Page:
For the Artists Who Like to Remain Strictly Out of the Box
Many writers, especially screenwriters, see their work played out as if it were a movie. When it comes to creative writing, the brain generally processes information visually. It’s the same process of visualizing your goals in order to achieve them. Visualize your characters and setting as if they were taking part in a movie and their conversations as if you had actually been there to experience it, like a memory.
Posting pictures on your wall, drawing maps or sketching scenes as if you were drawing a shot in a movie can help you become more in-tune with your goals. You may even discover new and important details for your story that can add extra dynamics for the plot or depth within a character.
Music can be inspirational as well. A particular song may help you get the “feel” of your opening sequence, or final scene. There are no limits when it comes to taking your inspiration to the next level.
Pictures are moving. A beautiful sunset, a romantic kiss at the top of a sharp cliff, a homely child in front of a barn, or provocative hunk posing lasciviously at the beach can stir all kinds of emotions. Magazines and newspapers, especially National Geographic and Vogue know that great pictures sell more copies.
If your horror novel takes you to an abandoned factory somewhere, then prowl around your neighborhood or a nearby city or at the very least, the Internet, for an image that could help you describe your setting.
If you are like me, then you store these images very close by my writing space. I write on the couch in my basement most of the time, so I decorate the walls and my desk with photos that remind me of my various locations. Next to them I keep group photos of friends, acquaintances, and strangers that have qualities similar to my characters so that I can refer to them in my stories. This makes the characters more realistic for the readers because they have been brought into your life, personally. From there on out, it’s the writer’s job to know them intimately.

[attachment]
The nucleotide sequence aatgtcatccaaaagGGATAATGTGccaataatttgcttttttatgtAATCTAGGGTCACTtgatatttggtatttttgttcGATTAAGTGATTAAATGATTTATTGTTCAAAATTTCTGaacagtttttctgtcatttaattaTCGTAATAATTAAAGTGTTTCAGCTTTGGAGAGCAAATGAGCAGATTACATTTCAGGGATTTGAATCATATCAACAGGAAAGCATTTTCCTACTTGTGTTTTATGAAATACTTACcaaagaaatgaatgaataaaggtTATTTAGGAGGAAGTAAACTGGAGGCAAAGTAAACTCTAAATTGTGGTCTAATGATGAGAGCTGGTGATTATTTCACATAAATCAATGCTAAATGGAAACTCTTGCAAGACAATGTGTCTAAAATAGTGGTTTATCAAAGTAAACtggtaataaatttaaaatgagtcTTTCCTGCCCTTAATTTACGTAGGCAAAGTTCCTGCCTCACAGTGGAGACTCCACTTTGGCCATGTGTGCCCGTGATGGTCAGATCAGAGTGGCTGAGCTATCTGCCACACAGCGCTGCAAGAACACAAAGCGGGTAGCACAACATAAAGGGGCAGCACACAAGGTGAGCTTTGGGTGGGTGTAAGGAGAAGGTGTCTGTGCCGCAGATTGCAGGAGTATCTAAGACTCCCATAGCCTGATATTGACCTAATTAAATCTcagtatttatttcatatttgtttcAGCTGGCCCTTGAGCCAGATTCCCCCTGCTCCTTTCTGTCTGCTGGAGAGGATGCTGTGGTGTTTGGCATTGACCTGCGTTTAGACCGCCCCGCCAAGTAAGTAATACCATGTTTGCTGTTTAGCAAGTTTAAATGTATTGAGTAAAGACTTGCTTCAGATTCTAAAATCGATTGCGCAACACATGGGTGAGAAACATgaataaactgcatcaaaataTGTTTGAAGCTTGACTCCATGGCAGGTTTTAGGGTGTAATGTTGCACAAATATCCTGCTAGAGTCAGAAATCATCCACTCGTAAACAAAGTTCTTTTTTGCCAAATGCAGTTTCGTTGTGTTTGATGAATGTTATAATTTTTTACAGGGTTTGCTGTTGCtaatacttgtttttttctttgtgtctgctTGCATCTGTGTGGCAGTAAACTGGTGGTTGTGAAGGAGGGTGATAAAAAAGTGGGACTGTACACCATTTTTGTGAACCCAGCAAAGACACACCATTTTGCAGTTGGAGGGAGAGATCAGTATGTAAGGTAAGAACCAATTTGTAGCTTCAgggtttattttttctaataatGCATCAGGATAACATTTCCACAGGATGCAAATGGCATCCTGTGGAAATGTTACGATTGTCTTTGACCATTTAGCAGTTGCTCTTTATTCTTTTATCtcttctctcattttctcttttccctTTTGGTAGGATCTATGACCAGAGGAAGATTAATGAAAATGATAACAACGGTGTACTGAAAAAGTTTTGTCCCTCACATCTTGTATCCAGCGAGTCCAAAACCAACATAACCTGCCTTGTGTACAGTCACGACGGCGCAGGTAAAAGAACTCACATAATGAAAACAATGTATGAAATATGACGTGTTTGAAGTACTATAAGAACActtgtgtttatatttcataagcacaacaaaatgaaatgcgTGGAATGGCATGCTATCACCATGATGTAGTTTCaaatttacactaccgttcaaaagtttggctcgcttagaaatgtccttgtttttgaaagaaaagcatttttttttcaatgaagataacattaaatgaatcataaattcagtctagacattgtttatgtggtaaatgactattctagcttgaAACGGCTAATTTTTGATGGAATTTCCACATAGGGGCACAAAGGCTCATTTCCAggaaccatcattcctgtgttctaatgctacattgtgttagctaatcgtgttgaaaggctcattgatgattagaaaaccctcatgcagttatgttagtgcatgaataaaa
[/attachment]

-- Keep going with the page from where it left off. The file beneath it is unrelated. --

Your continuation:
Drawings and Storyboarding
In film school, I was taught to storyboard every shot for every movie I was about to write, direct or produce. Now, I wasn’t a very good illustrator by any means. In fact, many of my scenes were stick drawings, but that was enough to get my idea across to my crew and provide me a reference point when I felt lost.
I drew my opening shot and every sequence right until the very final shot in my film. It was a lot of work, but entirely necessary and even though I write more novels than films these days, I’ve learned that storyboarding my chapters can help me identify which scenes were weak and how I could make them stronger.
Drawing can help a writer visualize the locations as well. This is especially helpful if you are writing a murder mystery and need to know precisely where each character is at all times. Providing yourself with a map, even if it’s a stick drawing, can help you visually place your characters where you can describe the details around them -right down to the very last tree, overgrown shrub or parking meter.
Dry Erase boards and cork boards are one of the oldest, tried-and-true ways of visualizing your story. Felt tip markers, cork boards and note cards can be written, placed and then easily re-arranged should you need to re-work your scenes in the editing phases. Character descriptions, plot flow charts, and geographical notes/facts can be seen, as a whole, then elaborated upon using a separate board or even a simple notebook.
Puzzle making is a very creative and unique way of plotting the details of your story. Personally, I’ve avoided using this tactic because of how time-consuming it is. I also have a habit of forcing scenes and dialogue into the story that shouldn’t belong.
Puzzle making is when a writer writes down the story idea, sometimes scene-by-scene or by dialogue then cut it into pieces with scissors and laying them sequentially on a large surface (like my living room floor) and then re-arranging the scenes until it creates a sort-of visual hierarchy of characters, scenes, dialogue and subplots.
I’ve heard romance writers tend to use this as a way to decide which couples will have a happy ending together, and which ones will be star-crossed. Mystery writers can use this technique to help them create red herrings and reveal the killer, but I’ve found more tactical ways to do this for mystery, which we will discuss in future articles.
Being organized will greatly improve the quality of your work. Whichever tactic you use: puzzle making, storyboarding, photographs or Dry Erase, take advantage of each (or all of them) in order to develop a confident and coherent plot.
About Logan K. Scott
Logan K. Scott is the author of numerous successful mystery/thrillers. In addition to his publishing work, he has a BA degree from Brooks Institute and is the writer and producer for more than a dozen films.